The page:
As public gyms around the globe remain closed, Peloton has reaped the rewards, with revenue soaring 66% to $524.6 million. The company also doubled its subscriber base to more than 2 million, and updated its revenue forecast for the year to between $1.72 billion and $1.74 billion.
Pinterest losses per share came in at $0.10, while revenue jumped 35% YOY to $272 million. The rise in ‘stay-at-home’ restrictions has also seen the company boost its user numbers, which have reached 367 million.
Roku’s exposure to growing streaming competition led to it beating expectations with a net loss of $0.45 per share on revenue of $320.76 million. Streaming hours came in lower than expectations, however, at 13.2 billion hours versus expectations for 13.6 billion hours.
Jack Dorsey-owned Square saw losses more than double in the first quarter, posting a deficit of $106 million, or $0.24 per share. The company has been forced to dip into its reserves as merchant transactions plummet amid coronavirus-related closures.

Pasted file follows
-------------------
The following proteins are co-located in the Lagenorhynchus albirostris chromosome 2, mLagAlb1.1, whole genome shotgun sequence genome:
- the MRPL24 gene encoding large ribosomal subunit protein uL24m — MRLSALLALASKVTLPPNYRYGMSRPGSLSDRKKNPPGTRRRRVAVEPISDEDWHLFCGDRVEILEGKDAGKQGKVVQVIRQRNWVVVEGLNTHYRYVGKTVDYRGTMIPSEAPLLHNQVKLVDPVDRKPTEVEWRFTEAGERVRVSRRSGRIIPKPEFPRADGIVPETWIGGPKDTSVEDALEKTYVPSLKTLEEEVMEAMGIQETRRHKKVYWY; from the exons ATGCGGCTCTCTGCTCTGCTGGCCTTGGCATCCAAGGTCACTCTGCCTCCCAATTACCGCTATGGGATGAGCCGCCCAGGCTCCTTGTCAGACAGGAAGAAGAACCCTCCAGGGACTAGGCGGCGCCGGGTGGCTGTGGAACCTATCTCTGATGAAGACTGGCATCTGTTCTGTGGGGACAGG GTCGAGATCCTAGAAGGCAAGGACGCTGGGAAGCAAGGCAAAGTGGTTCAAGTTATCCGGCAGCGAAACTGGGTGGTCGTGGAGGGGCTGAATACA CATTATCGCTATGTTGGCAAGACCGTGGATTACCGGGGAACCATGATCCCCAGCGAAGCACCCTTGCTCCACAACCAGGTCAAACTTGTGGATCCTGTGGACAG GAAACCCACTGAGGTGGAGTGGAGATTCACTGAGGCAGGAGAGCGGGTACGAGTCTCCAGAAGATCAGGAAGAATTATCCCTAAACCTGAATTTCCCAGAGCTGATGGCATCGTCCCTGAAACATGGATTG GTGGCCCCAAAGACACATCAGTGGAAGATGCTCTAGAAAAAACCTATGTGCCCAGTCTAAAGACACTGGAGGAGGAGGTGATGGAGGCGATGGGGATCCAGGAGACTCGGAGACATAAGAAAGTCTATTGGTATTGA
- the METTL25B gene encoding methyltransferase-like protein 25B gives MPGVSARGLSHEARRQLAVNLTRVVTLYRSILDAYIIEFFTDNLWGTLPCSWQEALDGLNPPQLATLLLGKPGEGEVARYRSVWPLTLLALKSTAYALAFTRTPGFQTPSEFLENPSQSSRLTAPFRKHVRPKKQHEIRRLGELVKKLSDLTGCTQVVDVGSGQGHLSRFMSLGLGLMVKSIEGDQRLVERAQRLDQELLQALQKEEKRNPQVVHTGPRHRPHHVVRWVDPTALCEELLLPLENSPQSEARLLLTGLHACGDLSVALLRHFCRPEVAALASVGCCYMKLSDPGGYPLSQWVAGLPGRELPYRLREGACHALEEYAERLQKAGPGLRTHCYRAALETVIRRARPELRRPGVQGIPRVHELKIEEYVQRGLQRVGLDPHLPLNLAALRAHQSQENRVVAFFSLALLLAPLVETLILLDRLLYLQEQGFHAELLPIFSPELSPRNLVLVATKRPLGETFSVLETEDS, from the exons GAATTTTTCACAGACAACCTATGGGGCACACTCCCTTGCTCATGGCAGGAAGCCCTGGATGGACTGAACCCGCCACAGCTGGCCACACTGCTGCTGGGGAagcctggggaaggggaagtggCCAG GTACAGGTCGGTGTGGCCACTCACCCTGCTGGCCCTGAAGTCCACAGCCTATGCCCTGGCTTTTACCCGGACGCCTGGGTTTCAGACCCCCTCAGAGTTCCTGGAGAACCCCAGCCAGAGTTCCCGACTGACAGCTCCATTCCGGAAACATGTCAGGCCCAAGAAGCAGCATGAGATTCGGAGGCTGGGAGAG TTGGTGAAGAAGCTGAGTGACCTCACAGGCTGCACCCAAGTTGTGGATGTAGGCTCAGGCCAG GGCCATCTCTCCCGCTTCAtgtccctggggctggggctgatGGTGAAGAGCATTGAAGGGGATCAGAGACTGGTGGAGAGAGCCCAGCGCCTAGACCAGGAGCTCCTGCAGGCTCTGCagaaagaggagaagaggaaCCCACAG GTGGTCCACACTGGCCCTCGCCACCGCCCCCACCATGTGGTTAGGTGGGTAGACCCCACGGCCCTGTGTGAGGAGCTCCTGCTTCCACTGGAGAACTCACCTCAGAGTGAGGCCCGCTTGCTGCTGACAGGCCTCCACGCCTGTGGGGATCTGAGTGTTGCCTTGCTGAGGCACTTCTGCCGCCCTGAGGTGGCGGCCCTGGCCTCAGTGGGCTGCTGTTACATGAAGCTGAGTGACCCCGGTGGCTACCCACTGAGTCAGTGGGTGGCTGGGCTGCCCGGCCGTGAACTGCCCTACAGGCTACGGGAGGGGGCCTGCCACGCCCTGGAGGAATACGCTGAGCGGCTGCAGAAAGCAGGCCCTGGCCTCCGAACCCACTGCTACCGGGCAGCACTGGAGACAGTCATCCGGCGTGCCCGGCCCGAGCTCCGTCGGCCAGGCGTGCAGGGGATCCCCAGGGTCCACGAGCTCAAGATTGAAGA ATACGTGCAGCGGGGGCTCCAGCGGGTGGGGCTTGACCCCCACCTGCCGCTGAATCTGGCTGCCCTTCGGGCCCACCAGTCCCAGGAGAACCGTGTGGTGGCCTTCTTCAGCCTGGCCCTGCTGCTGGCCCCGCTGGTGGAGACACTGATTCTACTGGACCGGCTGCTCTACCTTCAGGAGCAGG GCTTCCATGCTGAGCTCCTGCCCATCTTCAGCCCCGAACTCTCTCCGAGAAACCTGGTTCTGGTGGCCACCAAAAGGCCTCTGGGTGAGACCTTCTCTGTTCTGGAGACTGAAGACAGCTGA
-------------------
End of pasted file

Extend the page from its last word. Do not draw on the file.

Texas Roadhouse missed Q1 earnings and revenue estimates as the restaurant sector continues to reel from the widespread shut-down of the global economy. It came out with EPS of $0.23, down 42.50% YOY, on top of revenue of $652.52 million.
The Trade Desk
The Trade Desk reported adjusted earnings of $0.90 per share on revenue of $160.7 million — up 33% year-on-year. Despite pulling guidance for Q2, Chief Executive Jeff Green was optimistic: “We generated robust cash flow in the quarter and ended March with a strong cash position and balance sheet."